Muhammad Munir al-Tamimi, 17, ‘executed in cold blood’, according to his mother, as protests rage against illegal West Bank Israeli settlements
Israeli soldiers shot and killed a Palestinian teenager during a clash in the occupied West Bank on Friday, the Palestinian Health Ministry has said.
The boy, 17-year-old Muhammad Munir al-Tamimi, had been shot in the stomach during protests in the village of Nabi Saleh and later died of his wounds.
An Israeli military spokesperson said that a suspect hurling stones and “threatening a soldier’s life” had been shot in accordance with the rules of engagement, Haaretz reported.
“They executed him in cold blood, with an internationally prohibited bullet,” Tamimi’s mother told AFP.
“There is a video documenting him [Israeli soldier] opening the door, shooting him at point-blank range and leaving.”
Tamimi’s death came after 146 Palestinians had been injured in clashes on Friday, including nine by live fire, 34 by rubber-coated bullets and 87 by tear gas, in the flashpoint West Bank village of Beita, according to the Palestinian Red Crescent.
The Israeli army said two soldiers were also “lightly injured” in the violence.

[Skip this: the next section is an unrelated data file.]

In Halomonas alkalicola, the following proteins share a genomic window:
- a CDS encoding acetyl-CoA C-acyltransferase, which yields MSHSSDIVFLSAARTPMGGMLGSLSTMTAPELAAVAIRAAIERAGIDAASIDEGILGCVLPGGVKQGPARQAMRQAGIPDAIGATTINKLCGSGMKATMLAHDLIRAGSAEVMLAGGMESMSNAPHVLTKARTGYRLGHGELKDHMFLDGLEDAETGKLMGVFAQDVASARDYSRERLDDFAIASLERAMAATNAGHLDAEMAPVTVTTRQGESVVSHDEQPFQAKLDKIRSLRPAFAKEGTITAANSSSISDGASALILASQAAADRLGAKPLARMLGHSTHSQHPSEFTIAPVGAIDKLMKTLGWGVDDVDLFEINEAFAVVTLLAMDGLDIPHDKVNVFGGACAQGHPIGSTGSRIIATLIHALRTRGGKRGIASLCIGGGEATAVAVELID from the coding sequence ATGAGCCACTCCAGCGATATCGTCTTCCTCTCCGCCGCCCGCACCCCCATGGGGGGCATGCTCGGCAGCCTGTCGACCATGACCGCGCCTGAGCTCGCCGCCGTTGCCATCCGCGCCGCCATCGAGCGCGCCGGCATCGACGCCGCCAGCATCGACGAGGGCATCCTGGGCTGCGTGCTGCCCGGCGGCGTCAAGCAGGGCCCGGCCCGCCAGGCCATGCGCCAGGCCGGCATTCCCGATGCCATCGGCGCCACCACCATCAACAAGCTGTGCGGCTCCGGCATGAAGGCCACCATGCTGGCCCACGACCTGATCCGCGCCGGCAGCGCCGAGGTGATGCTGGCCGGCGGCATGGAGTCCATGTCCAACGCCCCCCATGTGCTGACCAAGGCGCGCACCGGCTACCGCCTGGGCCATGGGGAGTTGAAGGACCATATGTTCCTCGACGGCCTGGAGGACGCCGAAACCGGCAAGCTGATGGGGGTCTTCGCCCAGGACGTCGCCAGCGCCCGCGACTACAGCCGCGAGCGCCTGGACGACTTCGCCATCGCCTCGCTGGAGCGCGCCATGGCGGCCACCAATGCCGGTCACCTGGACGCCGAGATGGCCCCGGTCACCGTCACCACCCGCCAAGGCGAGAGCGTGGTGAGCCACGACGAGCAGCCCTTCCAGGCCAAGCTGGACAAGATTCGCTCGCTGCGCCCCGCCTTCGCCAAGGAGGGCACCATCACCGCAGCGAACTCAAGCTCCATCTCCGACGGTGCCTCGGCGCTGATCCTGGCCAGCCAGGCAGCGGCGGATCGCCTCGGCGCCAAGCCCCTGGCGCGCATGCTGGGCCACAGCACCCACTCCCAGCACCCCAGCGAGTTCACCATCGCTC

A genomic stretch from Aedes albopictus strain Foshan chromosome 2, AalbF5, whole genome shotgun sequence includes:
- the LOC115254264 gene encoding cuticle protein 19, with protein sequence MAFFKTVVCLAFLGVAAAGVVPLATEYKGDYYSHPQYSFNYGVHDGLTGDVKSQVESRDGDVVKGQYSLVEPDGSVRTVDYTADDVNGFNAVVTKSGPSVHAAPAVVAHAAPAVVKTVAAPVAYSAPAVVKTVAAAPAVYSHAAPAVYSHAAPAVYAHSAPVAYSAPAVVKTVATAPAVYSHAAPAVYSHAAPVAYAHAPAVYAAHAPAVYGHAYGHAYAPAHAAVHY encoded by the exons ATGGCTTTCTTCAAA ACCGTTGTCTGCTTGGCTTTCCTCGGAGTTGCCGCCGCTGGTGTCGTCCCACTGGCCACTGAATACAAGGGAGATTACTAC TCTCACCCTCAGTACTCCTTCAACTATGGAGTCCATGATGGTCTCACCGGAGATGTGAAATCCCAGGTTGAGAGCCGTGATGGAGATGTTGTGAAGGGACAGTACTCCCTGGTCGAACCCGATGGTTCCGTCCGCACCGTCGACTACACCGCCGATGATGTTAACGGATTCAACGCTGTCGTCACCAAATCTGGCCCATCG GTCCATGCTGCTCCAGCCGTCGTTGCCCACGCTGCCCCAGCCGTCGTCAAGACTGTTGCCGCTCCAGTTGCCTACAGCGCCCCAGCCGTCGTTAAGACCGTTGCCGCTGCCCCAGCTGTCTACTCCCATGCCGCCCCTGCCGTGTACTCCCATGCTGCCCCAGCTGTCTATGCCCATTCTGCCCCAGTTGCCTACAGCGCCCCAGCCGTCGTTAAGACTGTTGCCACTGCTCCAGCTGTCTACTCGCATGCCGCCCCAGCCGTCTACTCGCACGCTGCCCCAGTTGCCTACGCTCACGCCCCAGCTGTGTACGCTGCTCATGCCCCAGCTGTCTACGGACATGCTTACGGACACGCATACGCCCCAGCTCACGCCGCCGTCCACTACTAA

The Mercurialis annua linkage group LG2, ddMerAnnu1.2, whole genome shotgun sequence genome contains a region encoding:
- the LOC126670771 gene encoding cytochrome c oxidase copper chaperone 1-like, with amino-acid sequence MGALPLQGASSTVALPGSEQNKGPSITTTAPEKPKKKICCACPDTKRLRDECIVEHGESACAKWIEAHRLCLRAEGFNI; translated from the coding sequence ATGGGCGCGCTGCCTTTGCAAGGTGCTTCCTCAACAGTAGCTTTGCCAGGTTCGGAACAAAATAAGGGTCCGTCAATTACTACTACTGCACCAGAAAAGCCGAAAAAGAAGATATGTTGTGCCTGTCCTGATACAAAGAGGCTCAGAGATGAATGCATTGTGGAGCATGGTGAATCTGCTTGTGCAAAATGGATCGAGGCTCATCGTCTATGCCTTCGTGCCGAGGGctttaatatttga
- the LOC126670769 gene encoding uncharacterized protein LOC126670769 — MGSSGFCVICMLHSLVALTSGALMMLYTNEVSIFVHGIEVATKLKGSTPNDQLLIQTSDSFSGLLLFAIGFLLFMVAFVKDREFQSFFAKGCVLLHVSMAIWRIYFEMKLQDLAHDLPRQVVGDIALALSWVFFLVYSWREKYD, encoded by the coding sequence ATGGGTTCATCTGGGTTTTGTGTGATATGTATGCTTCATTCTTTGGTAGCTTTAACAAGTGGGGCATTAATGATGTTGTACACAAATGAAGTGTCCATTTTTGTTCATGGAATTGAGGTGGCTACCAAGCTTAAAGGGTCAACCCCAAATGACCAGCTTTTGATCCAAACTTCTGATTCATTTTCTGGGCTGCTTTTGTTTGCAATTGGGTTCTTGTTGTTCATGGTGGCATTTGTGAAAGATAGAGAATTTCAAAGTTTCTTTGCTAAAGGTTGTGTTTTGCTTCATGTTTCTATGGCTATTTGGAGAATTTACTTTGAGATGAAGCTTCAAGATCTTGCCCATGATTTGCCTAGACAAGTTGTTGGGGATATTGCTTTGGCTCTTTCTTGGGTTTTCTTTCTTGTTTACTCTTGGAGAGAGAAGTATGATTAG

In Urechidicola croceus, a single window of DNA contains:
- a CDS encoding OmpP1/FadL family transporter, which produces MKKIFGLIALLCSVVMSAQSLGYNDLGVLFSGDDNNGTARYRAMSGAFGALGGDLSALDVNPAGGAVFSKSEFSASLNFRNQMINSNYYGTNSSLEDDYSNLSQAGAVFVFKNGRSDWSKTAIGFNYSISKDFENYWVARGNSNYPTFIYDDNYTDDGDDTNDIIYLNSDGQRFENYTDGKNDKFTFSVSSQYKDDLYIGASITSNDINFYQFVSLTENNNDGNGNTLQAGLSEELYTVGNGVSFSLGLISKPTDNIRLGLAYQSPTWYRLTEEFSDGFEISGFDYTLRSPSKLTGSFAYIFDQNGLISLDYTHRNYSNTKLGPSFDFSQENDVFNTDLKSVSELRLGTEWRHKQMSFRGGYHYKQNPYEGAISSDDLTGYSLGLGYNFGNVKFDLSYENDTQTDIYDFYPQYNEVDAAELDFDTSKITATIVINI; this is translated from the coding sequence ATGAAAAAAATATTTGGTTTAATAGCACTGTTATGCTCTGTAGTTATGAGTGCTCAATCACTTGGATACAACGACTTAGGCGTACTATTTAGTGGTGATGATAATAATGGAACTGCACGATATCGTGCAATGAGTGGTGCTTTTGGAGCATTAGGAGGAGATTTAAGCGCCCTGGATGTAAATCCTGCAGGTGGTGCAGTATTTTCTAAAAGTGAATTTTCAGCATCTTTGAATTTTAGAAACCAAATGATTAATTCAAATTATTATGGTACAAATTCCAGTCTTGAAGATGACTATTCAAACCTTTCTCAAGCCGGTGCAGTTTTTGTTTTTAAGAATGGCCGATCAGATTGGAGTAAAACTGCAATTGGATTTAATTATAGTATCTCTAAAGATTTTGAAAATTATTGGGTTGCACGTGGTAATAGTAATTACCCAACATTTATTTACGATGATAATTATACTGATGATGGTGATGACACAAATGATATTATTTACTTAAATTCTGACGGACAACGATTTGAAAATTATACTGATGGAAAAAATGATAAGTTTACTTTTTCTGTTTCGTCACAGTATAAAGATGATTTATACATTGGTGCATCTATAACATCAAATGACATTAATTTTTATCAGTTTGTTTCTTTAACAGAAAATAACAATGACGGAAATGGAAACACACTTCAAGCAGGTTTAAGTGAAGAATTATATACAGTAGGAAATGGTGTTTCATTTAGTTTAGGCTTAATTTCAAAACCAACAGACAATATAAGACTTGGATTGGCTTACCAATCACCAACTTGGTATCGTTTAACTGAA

Hundreds of Palestinians had gathered in Beita, located in the north of the Israeli-occupied West Bank, to protest against the nearby illegal outpost settlement of Eviatar, according to an AFP correspondent.
The area has seen regular demonstrations against settlement expansion on Palestinian land.
Defiance of international law
The Israeli army said that “over the last several hours, a riot was instigated in the area of Givat Eviatar outpost, south of Nablus”.
“Hundreds of Palestinians hurled rocks at IDF [army] troops, who responded with riot dispersal means,” it said in a statement, adding that the two “lightly injured” soldiers were taken to hospital.
Jewish settlers set up the Eviatar outpost in early May, building rudimentary concrete homes and shacks in a matter of weeks.
The construction came in defiance of both international and Israeli law, and sparked fierce protests from Palestinians, who insisted it was being built on their land.
But following a deal struck with nationalist Prime Minister Naftali Bennett’s new government, the settlers left the outpost on 2 July, while the structures they had built were to remain under army guard.
Israel’s defence ministry said it would study the area to assess whether it could, under Israeli law, be declared state land.
Should that happen, Israel could then authorise a religious school to be built at Eviatar, with residences for its staff and students.
Around 475,000 Jewish settlers now live in the West Bank, which Israel has occupied since 1967.
Source: Middle East Monitor